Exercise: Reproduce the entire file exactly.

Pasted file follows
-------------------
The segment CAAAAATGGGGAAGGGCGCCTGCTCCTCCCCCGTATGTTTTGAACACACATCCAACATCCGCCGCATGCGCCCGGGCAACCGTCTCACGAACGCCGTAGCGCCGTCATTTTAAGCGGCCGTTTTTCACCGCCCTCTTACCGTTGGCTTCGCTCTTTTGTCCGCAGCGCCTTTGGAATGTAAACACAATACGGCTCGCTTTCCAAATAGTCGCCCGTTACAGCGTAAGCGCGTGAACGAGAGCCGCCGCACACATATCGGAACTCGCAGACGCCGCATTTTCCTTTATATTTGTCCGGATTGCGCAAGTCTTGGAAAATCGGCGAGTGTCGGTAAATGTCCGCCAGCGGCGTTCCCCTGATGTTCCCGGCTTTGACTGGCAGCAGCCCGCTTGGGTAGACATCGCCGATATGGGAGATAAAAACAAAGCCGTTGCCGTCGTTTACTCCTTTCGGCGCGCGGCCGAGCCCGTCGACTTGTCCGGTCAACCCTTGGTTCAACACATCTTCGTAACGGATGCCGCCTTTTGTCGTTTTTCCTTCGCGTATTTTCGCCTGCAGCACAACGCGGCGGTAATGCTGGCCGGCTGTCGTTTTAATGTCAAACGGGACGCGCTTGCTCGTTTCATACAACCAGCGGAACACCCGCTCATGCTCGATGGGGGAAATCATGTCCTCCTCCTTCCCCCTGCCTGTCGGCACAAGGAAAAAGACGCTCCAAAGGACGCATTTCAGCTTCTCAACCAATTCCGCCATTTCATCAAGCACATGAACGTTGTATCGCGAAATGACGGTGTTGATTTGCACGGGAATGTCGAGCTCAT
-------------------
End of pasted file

The segment CAAAAATGGGGAAGGGCGCCTGCTCCTCCCCCGTATGTTTTGAACACACATCCAACATCCGCCGCATGCGCCCGGGCAACCGTCTCACGAACGCCGTAGCGCCGTCATTTTAAGCGGCCGTTTTTCACCGCCCTCTTACCGTTGGCTTCGCTCTTTTGTCCGCAGCGCCTTTGGAATGTAAACACAATACGGCTCGCTTTCCAAATAGTCGCCCGTTACAGCGTAAGCGCGTGAACGAGAGCCGCCGCACACATATCGGAACTCGCAGACGCCGCATTTTCCTTTATATTTGTCCGGATTGCGCAAGTCTTGGAAAATCGGCGAGTGTCGGTAAATGTCCGCCAGCGGCGTTCCCCTGATGTTCCCGGCTTTGACTGGCAGCAGCCCGCTTGGGTAGACATCGCCGATATGGGAGATAAAAACAAAGCCGTTGCCGTCGTTTACTCCTTTCGGCGCGCGGCCGAGCCCGTCGACTTGTCCGGTCAACCCTTGGTTCAACACATCTTCGTAACGGATGCCGCCTTTTGTCGTTTTTCCTTCGCGTATTTTCGCCTGCAGCACAACGCGGCGGTAATGCTGGCCGGCTGTCGTTTTAATGTCAAACGGGACGCGCTTGCTCGTTTCATACAACCAGCGGAACACCCGCTCATGCTCGATGGGGGAAATCATGTCCTCCTCCTTCCCCCTGCCTGTCGGCACAAGGAAAAAGACGCTCCAAAGGACGCATTTCAGCTTCTCAACCAATTCCGCCATTTCATCAAGCACATGAACGTTGTATCGCGAAATGACGGTGTTGATTTGCACGGGAATGTCGAGCTCAT